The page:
Tag Archives: respect

Disability is not a Time Capsule

I interrupt this ignorant transmission to deliver an important public service announcement: I realise I have a disability but I’m not Peter Pan, I have grown up!


Ok, I am the height of an average ten-year-old so possibly that has thrown you but let me make this very clear.


My life as a disabled child was very confusing.  Most of my extended family refuse to acknowledge the fact that I had a disability, (apparently this was just too embarrassing). 


I remember one day sitting on the floor watching TV when suddenly my uncle appeared in front of me angry that I had ignored him. Apparently, he had been trying to get my attention, but as he was standing on my left (aka deaf) side and I was facing the TV, I didn’t notice him.  When I told him this, adding that this was part of my disability I was subjected to a lengthy telling off.   Actually, I was not disabled, just very rude.


Sadly, this is just the tip of the iceberg. I was never allowed to admit that I had a disability. But, I was never allowed to do what the other kids did because, “don’t you realise you can’t?”  Not surprisingly I developed an identity crisis and severe depression.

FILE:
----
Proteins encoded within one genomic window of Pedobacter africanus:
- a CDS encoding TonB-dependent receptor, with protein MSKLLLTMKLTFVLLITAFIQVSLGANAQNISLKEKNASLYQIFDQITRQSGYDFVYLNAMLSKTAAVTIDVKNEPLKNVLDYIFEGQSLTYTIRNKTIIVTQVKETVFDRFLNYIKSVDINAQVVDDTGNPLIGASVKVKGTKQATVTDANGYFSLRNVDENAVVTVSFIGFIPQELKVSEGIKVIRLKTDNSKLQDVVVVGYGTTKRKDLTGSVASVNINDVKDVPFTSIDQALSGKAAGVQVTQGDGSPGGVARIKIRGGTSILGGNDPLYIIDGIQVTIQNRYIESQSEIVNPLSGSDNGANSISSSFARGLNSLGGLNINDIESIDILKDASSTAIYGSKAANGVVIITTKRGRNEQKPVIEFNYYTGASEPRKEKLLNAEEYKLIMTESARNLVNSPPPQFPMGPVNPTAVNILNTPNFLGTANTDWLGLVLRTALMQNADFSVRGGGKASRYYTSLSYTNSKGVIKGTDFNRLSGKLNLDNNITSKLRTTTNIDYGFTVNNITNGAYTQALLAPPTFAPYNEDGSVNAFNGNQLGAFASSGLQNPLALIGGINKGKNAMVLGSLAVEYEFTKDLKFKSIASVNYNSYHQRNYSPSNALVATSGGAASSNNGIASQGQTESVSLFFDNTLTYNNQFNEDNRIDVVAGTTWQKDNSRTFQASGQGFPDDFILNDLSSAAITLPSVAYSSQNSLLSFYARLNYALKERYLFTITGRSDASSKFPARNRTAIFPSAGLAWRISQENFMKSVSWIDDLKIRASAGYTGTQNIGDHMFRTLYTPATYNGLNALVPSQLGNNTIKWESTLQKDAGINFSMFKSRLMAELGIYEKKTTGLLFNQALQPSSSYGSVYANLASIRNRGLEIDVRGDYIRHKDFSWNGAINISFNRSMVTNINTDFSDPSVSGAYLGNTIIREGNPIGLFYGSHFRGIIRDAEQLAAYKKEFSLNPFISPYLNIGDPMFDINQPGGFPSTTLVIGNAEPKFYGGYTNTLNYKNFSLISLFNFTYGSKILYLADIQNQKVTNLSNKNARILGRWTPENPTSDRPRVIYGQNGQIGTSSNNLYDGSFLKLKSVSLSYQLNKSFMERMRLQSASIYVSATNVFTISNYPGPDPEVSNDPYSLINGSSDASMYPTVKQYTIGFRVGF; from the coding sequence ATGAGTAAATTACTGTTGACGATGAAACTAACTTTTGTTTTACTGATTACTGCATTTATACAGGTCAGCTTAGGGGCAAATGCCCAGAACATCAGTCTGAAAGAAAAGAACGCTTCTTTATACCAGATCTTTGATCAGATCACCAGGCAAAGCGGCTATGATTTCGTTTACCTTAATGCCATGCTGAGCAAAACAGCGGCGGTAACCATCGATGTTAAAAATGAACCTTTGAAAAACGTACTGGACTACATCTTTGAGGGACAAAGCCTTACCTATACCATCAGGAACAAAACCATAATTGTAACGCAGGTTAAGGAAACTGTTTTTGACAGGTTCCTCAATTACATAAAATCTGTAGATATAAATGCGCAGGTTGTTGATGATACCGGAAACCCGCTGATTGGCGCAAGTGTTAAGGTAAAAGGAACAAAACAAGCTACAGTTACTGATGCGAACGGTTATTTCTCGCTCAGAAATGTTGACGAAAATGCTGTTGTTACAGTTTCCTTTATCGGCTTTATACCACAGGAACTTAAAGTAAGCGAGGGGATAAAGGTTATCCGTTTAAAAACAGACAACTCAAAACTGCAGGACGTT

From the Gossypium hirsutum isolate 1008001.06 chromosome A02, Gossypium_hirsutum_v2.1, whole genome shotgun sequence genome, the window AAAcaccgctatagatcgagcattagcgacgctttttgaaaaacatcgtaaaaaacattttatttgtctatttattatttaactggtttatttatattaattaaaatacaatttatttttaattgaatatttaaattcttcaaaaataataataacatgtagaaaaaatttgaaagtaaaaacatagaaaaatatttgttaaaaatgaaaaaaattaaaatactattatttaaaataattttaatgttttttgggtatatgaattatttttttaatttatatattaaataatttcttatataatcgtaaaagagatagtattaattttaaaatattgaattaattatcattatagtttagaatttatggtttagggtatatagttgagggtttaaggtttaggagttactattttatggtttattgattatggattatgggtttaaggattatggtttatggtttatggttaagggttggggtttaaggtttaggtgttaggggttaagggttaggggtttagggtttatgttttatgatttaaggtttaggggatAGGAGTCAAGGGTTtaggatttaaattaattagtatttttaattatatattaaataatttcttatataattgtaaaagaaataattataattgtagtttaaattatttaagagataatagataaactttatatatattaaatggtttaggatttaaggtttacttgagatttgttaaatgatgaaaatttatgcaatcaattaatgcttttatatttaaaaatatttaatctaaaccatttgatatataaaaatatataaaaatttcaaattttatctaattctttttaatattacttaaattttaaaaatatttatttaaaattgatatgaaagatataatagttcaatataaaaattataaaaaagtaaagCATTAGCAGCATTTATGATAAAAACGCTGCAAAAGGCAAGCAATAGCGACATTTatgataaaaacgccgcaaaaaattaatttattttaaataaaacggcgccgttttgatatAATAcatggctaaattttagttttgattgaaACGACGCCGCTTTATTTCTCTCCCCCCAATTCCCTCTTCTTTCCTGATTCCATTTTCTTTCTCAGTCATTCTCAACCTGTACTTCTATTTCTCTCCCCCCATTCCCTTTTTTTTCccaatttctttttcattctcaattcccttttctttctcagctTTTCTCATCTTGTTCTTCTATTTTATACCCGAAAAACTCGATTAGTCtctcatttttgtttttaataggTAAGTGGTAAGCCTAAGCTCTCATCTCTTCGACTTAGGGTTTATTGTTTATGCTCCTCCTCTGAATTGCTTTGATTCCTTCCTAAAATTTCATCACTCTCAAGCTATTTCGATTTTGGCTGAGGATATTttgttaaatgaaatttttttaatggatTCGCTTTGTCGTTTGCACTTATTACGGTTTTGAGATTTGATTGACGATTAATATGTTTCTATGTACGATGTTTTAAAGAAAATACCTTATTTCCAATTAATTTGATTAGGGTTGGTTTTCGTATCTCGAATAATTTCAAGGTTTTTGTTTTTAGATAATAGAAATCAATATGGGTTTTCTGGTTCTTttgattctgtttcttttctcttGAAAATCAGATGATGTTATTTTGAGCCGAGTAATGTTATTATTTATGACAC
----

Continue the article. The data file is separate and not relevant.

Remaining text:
As I got older, this did not improve. In my late teens and early 20s (even though I was almost completely self-sufficient) I was still being treated like a toddler.


On one family occasion, I remember we were all eating roasted chestnuts. A different uncle was feeding said chestnuts to his toddler grandsons by inserting them directly into each child’s mouth one after the other.  Then next thing I know the same slobber-laden fingers were in my mouth too.  EWWWWW!